In the spring of 1996, I found the Vietnam Helicopter Flight Crew Network, a group of 327 former helicopter pilots, crew chiefs, door gunners, and other crew members who have an organized presence on the Internet and a strong commitment to each other and also to helping family like me learn more about what Vietnam was all about and what they did over there. This turned out to be one of the finest organizations of genuinely caring and knowledgeable people that I could ever have found to help me in my search for friends of my brother. The first time one of them emailed me offering to help me find friends of my brother's from flight school, it brought tears to my eyes when I read "Your brother was our brother."
Since that time I have found out over and over again that this simple little statement is the truth. What's more, they have welcomed me as their "little sister" and helped me understand Vietnam. I made a visit to Washington, DC the first time in November 1996 and saw the Wall on Veterans' Day (my brother's birthday) so I got a chance to meet about 30 of my new big brothers and they are a VERY special group!
In addition to the veterans I have met through the Vietnam Helicopter Pilots Association and Vietnam Helicopter Flight Crew Network, I have been in contact with five men who were friends of my brother's in flight school. They shared memories with me about happy, funny times they had with Dave. It's a fantastic feeling to think that the people whose lives were touched by this one person have found each other after 27 years.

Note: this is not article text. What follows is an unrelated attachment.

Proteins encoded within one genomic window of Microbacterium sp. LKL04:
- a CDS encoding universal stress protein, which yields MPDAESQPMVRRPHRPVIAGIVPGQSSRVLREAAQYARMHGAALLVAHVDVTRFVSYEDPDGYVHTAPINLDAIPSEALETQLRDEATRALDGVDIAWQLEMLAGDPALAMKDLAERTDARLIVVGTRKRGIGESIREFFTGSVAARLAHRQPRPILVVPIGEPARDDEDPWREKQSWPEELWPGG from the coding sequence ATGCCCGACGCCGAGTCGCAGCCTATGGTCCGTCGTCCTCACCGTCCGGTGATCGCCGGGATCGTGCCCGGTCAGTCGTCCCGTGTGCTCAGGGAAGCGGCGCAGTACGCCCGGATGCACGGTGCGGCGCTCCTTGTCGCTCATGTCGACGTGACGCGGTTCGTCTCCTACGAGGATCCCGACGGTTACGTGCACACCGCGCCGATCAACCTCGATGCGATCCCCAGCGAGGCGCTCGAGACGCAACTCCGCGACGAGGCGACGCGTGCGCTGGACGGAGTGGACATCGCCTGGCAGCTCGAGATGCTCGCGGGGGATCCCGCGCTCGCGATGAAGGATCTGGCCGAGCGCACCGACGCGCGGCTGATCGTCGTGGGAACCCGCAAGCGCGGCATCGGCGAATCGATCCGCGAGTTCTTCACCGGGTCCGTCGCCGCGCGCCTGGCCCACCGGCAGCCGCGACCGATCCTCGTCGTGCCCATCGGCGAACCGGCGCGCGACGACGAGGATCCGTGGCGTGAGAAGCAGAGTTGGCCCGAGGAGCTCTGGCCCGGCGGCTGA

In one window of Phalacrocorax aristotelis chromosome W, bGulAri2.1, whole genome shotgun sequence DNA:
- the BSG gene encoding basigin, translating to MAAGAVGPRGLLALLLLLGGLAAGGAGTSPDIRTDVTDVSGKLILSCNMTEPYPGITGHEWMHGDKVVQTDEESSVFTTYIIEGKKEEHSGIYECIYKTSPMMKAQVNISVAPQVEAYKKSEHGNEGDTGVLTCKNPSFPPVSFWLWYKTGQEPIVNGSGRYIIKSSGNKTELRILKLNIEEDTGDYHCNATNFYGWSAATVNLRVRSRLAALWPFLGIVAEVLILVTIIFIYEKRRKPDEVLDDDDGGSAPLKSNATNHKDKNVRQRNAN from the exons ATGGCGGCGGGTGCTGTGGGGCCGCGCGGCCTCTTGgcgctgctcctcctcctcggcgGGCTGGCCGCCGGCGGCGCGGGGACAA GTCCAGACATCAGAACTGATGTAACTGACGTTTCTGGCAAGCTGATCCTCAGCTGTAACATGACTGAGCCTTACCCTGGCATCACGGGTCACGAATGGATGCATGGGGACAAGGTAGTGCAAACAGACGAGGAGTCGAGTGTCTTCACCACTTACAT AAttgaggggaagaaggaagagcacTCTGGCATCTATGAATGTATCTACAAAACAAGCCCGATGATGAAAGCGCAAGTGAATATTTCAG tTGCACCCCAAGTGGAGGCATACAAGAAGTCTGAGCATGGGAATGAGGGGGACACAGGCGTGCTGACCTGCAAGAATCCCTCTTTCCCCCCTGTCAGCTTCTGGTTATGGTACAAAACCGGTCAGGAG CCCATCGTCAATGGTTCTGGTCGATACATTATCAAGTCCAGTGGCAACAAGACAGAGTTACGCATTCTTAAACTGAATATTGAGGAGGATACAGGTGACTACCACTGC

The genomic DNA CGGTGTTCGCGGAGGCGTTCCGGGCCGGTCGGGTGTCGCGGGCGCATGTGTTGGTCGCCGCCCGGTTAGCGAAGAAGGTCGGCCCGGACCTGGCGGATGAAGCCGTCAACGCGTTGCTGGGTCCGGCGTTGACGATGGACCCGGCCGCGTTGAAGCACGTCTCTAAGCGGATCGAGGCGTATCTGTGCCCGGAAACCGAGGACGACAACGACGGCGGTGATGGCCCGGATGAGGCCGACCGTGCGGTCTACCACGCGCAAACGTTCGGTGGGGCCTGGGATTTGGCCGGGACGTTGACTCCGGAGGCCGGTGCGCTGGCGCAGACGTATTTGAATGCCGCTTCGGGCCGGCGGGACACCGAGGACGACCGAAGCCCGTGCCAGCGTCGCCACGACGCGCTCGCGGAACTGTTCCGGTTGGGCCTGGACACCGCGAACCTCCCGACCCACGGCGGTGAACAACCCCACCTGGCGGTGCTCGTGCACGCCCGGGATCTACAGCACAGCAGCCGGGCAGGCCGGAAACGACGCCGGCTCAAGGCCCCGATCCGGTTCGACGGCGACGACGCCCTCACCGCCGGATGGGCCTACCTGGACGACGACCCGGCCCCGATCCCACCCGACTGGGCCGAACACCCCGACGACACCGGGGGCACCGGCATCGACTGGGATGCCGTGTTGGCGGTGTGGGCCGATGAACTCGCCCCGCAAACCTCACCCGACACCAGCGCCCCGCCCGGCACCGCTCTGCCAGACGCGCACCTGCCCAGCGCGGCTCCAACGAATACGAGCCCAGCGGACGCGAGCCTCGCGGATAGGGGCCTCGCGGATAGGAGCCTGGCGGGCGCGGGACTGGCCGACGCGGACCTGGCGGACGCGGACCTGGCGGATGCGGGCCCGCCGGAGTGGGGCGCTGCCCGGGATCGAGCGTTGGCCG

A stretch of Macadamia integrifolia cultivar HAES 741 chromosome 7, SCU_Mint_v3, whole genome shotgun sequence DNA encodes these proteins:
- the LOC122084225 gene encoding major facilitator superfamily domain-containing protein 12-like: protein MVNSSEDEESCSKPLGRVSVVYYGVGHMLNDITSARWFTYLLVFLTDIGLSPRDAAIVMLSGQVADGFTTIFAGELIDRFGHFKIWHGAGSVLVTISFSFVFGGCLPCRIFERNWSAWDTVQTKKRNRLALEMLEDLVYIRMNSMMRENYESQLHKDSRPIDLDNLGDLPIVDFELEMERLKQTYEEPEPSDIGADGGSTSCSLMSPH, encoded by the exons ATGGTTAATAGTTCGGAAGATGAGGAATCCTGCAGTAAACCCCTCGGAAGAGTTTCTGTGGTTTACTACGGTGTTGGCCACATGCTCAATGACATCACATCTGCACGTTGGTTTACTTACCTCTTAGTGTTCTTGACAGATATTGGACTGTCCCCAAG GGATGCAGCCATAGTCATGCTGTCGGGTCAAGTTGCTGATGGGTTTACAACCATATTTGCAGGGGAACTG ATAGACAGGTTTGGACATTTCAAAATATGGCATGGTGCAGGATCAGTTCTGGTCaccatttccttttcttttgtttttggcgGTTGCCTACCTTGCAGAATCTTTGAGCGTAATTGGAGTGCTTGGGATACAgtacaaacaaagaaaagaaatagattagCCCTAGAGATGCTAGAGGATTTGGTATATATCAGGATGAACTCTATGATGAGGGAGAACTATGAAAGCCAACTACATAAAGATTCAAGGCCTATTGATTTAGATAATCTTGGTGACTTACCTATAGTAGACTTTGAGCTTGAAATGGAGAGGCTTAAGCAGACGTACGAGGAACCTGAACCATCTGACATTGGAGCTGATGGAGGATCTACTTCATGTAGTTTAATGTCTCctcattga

Looking back, I see the time was right for me to begin my search because, after so many years, "David" had come to mean the name on a marker in a cemetery I visit once or twice a year; the color green; an insignia and some medals; the musty, overseas smell I will never forget, associated forever with the strange words, "personal effects"; a box of letters with U.S. government seals on them, brown newspaper clippings and scraps of paper with my mom's handwriting in between; and a few photos.
Each time I stared into the face in those photos, I tried so hard to remember the time and place, especially the ones I'm in - the tone of his voice, how long his fingers were, when he smiled at me, how his jacket felt. But I can't. At this point, my goal is to create some new associations in my own mind, qualities to re-remember, new memories that do more justice to the 18 years he lived BEFORE Vietnam. I have to visit where he was at the end of his life in order to realize who he was up until then.
I didn't get to know my brother while he was alive, but I'm determined to get to know him while I'M alive. I don't see anything out of the ordinary about that. I'm sure there are many others like me who have this yearning to find out about the person who loved them long ago.
I continue to be amazed that so many people are so willing to help me - I'm just a little sister, I wasn't even there, and I have nothing to offer in return. I'll always be grateful for the help I've received from organizations like Friends of the Vietnam Veterans Memorial. These are essential links between those of us who were left behind and all of our brothers on the Wall. If anyone reading this has memories to share with a buddy's family, or wants to find out about the person they lost, but fear of contact has stood in the way for too many years, I would urge you: don't wait! We all need to heal together.
Julie Kink, sister of WO1 David R. Kink,